Jumping rope has to be one of the most deceptive forms of exercise. While it looks simple, it’s a challenging cardio workout, especially if you use a weighted jump rope, which adds resistance and increases the rope velocity. It takes a bit of time to work up the conditioning and coordination to jump effectively for an extended length of time, and Lifeline’s Heavy-Weighted Speed Rope is a good option for beginners. The weight of the rope seems just right, and it spins smoothly for an efficient workout. Plus, this is a convenient product because you can adjust the rope length easily without taking the product apart. And, last but not least, this jump rope is not very expensive, so you can give this kind of exercise a spin without making a great investment.
When we first started using weighted jump ropes, we found that ropes weighing more than a pound offered resistance and velocity that was too intense. However, the Heavy-Weighted Speed Rope weighs just 0.75 pounds, so it provides some speed and resistance without being overwhelming.
The rope is actually plastic tubing, which is soft but durable, and has a very smooth action. The easy rotation of the rope is due in part to ball bearings in the handles that allow the tubing and the handles to move freely. As for the handles, their shape is simple -- just round tubes made of plastic, with no ergonomic form to them. Despite that, we felt that they were comfortable enough, and kept in mind that this jump rope costs half as much as those with more sophisticated handle shapes.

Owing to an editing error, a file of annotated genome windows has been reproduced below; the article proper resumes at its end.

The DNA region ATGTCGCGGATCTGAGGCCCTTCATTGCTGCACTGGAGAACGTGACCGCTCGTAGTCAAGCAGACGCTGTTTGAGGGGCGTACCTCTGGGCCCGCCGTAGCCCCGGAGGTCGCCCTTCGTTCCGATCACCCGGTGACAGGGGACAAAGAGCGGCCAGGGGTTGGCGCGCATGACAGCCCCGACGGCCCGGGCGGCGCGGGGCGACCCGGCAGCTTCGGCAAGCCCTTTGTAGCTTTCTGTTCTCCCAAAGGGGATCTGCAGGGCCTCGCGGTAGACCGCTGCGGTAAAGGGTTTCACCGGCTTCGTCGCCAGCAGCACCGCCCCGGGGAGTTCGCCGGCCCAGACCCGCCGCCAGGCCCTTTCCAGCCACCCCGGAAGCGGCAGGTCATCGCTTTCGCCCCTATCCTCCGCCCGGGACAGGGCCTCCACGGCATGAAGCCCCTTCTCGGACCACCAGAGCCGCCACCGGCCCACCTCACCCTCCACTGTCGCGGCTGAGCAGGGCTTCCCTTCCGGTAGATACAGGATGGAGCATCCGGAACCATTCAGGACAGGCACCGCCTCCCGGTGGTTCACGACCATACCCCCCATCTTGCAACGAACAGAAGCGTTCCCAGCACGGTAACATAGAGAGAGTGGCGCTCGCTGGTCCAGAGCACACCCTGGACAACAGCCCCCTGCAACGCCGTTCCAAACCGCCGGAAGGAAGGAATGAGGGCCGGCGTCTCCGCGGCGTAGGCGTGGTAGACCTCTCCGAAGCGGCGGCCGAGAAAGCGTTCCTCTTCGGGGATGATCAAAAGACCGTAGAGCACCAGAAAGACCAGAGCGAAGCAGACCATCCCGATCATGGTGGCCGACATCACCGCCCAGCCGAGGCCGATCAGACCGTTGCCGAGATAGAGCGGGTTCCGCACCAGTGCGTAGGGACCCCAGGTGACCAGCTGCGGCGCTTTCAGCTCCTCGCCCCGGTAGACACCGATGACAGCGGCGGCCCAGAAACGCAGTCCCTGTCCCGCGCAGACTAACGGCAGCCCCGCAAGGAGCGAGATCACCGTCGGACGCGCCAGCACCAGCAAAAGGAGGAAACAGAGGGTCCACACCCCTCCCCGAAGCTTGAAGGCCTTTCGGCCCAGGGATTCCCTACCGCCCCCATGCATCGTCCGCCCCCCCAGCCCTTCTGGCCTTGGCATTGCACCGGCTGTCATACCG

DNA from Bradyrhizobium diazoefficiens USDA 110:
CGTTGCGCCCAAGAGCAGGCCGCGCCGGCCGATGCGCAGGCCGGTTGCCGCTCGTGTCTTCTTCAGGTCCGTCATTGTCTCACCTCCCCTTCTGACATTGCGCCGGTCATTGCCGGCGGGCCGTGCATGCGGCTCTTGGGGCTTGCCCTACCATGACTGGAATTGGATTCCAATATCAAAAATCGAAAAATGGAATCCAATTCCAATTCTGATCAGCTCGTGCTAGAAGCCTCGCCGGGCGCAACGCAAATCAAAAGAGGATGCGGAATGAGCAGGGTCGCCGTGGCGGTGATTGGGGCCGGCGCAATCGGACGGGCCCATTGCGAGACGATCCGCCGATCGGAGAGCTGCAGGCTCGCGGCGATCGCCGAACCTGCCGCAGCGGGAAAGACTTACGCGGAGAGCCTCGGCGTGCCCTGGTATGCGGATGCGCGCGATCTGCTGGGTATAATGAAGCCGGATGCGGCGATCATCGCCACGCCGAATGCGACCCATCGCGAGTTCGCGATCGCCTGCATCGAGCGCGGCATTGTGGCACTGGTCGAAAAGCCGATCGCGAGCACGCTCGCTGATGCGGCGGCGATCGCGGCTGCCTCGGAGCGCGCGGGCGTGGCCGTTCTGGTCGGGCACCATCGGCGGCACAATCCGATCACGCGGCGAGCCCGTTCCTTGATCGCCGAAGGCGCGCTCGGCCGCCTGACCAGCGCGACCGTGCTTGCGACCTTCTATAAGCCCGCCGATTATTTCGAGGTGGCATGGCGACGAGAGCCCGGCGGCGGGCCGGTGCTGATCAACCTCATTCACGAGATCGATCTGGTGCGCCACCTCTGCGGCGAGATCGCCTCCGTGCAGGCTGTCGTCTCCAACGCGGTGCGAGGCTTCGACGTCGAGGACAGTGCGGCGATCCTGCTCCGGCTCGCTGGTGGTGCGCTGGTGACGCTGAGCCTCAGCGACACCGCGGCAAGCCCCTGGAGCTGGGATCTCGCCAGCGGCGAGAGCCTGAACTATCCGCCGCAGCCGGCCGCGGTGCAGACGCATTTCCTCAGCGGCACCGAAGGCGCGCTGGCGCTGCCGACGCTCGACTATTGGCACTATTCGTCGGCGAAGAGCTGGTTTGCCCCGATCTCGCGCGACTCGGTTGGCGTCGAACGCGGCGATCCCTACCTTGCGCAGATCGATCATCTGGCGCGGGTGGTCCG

One advantage of this jump rope is that the cord is widely adjustable, and it is easy to fix to the appropriate length. While it takes a few minutes and a little trial and error to determine the right length, you don’t have to disassemble the product, as is required with some low-cost models made with plastic beads.
To set the length of the cord, you merely adjust a plastic flange at each end of the cord. Basically, these flanges sit inside the handles and act as stoppers, allowing a certain amount of cord to slip through the handle to be used while jumping. You can slide each flange to any position on the cord, and then slide a sleeve over it to lock it into place. Once you have locked each flange, you can then jump a few times to see if you have the right length for jumping comfortably. (Ideally, the rope should not touch the ground when jumping.) If not, adjust the flanges as necessary. Overall, we found that this is a pretty quick process, and not really difficult.
Once everything is adjusted, you can cut the leftover cord tails that stick out the end of the handles, or simply tuck the extra cord into the handles.
To test the jump rope, we used it over the course of several weeks, primarily doing interval training -- doing several sets of 100 jumps or so, and resting several seconds between sets. For the most part the rope performed well, but we did find a literal kink in the design. While resting between sets, we noticed that the cord would be twisted and kinked. To straighten the cord we only had to twist the handles, and this was just a minor inconvenience, but still an issue. We thought that the plastic cord would become more limber over time -- which it did -- and solve the problem, but the cord continues to get twisted.
Aside from this annoyance, the Heavy-Weighted Speed Rope was easy to use, moved smoothly and swung with suitable speed and resistance to ease a person into jumping rope. We’re still amazed that an activity that looks so simple can provide such a demanding workout. And the other great advantage is you can carry a jump rope with you anywhere, so no matter where you travel, a vigorous workout routine is always within reach.
SNEWS® Rating: 3.5 hands clapping (1 to 5 hands clapping possible, with 5 clapping hands representing functional and design perfection)
Suggested Retail: $19.95